Efforts to shield post-breach investigations through the attorney work-product and attorney-client privileges are bad for cybersecurity.
Randal Milch is a Distinguished Fellow at the Center on Law and Security at NYU School of Law and the NYU Center for Cybersecurity, focusing on cyber governance. He was most recently executive vice president and strategic policy adviser to Verizon’s chairman and CEO. He served as the company’s general counsel from 2008 to 2014, and before that was general counsel of several business divisions within Verizon. At Verizon, Milch chaired the Verizon Executive Security Council, which was responsible for information security across all Verizon entities. Milch was responsible for national security matters at Verizon beginning in 2006, and has served as the senior cleared executive at Verizon.
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The FTC has opened the new decade with a quiet revolution in their data security orders. Reasonableness, a touchstone of FTC data security, has disappeared from their newest orders. What replaces it does not put the FTC's cybersecurity program on much better footing.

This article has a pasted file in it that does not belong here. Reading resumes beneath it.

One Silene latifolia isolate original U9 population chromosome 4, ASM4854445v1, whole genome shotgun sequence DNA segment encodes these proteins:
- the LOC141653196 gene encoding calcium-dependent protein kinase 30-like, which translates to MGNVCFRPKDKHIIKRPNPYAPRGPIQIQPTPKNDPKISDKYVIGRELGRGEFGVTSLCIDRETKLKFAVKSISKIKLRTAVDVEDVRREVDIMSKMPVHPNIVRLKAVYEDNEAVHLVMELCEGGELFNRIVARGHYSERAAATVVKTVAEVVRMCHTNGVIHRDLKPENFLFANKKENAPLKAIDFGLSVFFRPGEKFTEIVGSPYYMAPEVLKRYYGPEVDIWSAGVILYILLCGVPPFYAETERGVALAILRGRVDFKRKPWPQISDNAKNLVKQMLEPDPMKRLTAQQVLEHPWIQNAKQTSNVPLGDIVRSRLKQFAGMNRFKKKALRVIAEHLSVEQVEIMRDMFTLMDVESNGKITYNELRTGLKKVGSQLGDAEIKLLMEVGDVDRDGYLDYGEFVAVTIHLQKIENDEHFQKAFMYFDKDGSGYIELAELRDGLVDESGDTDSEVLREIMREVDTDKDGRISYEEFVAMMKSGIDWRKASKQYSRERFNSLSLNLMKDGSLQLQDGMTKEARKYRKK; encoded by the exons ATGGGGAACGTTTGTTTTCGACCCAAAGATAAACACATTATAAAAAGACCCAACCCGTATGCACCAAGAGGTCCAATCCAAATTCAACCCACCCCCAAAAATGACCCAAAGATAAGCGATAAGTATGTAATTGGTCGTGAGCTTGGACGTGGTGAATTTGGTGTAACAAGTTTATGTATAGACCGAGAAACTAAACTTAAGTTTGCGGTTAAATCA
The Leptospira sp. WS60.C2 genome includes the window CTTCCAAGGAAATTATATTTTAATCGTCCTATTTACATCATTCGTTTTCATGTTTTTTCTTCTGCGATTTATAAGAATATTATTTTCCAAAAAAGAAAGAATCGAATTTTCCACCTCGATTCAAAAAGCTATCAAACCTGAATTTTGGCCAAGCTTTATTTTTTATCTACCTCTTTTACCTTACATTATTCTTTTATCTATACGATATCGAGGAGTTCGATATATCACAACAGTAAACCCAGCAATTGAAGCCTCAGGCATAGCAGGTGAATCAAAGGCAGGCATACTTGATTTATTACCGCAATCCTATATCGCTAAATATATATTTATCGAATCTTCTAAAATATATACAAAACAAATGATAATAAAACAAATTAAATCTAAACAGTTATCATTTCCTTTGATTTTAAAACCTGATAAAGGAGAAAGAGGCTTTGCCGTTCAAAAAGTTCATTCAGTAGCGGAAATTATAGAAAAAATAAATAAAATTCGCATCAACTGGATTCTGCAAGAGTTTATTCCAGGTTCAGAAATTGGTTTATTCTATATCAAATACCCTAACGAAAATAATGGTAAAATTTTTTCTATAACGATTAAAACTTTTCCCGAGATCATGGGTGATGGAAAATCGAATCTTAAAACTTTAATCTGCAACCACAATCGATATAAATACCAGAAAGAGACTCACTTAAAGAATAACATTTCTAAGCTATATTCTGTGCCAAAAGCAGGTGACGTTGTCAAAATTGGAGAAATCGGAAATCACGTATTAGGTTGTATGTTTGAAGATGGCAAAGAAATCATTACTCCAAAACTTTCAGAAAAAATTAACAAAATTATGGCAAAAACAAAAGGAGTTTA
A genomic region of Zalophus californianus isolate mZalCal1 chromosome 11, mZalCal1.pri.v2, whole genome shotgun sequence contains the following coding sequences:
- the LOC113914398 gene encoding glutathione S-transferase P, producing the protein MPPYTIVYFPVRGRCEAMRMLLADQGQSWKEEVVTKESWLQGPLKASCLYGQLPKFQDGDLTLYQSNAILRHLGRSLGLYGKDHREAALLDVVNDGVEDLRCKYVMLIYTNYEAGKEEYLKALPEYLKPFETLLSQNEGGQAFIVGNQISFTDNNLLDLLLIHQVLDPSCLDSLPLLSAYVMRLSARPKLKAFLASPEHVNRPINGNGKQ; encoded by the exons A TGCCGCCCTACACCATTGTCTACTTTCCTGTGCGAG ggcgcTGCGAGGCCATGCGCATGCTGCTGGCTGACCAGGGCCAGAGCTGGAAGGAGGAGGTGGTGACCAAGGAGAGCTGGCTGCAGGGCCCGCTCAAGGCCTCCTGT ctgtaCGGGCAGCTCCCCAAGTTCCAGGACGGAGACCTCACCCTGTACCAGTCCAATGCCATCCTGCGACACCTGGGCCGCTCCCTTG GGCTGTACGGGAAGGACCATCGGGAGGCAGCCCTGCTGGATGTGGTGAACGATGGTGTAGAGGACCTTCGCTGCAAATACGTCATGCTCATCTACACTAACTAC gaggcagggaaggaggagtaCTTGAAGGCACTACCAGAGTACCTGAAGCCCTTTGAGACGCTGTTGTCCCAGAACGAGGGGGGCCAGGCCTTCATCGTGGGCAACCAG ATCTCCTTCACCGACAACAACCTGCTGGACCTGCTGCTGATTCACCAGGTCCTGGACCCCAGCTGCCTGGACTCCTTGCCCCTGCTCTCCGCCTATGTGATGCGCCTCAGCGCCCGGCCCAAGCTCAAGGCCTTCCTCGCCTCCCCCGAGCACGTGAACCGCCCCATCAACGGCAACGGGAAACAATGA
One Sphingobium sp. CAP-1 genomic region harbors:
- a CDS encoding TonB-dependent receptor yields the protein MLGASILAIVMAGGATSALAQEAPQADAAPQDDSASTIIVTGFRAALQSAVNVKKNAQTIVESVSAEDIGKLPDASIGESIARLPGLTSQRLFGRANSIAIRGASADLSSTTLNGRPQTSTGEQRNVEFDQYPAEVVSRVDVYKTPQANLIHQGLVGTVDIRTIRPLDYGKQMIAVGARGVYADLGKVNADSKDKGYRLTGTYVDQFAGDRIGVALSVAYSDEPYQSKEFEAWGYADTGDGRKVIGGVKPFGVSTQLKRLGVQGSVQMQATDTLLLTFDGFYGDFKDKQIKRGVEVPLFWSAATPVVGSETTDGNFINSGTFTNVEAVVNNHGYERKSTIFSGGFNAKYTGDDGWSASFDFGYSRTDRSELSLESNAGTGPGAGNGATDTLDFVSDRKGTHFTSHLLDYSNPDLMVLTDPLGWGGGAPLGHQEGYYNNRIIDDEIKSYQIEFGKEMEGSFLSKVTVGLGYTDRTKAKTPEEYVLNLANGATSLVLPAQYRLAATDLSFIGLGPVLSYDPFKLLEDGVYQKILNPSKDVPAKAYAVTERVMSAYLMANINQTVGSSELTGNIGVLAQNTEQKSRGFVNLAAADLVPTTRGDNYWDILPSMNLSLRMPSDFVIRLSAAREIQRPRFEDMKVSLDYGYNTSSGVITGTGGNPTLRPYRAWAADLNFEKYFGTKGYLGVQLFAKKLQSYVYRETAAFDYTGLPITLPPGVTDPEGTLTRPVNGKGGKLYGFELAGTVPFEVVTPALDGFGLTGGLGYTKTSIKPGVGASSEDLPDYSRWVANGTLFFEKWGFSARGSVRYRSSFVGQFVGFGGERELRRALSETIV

The FTC’s cybersecurity enforcement program has faced increasing judicial scrutiny because of the inherent vagueness of the "reasonable" cybersecurity it seeks to require. Meanwhile, the Cybersecurity and Infrastructure Security Agency has struggled to achieve robust private sector engagement. Linking these agencies’ programs and enforcement practices will help each solve the other’s problem.
Despite appearances, there is some important bipartisan work afoot on Capitol Hill. On Aug. 1, Sens. Mark Warner, Cory Gardner, Ron Wyden and Steve Daines dropped the Internet of Things (IoT) Cybersecurity Improvements Act of 2017. The bill seeks to use the federal government’s purchasing power to drive much-needed cybersecurity improvements in internet-connected devices.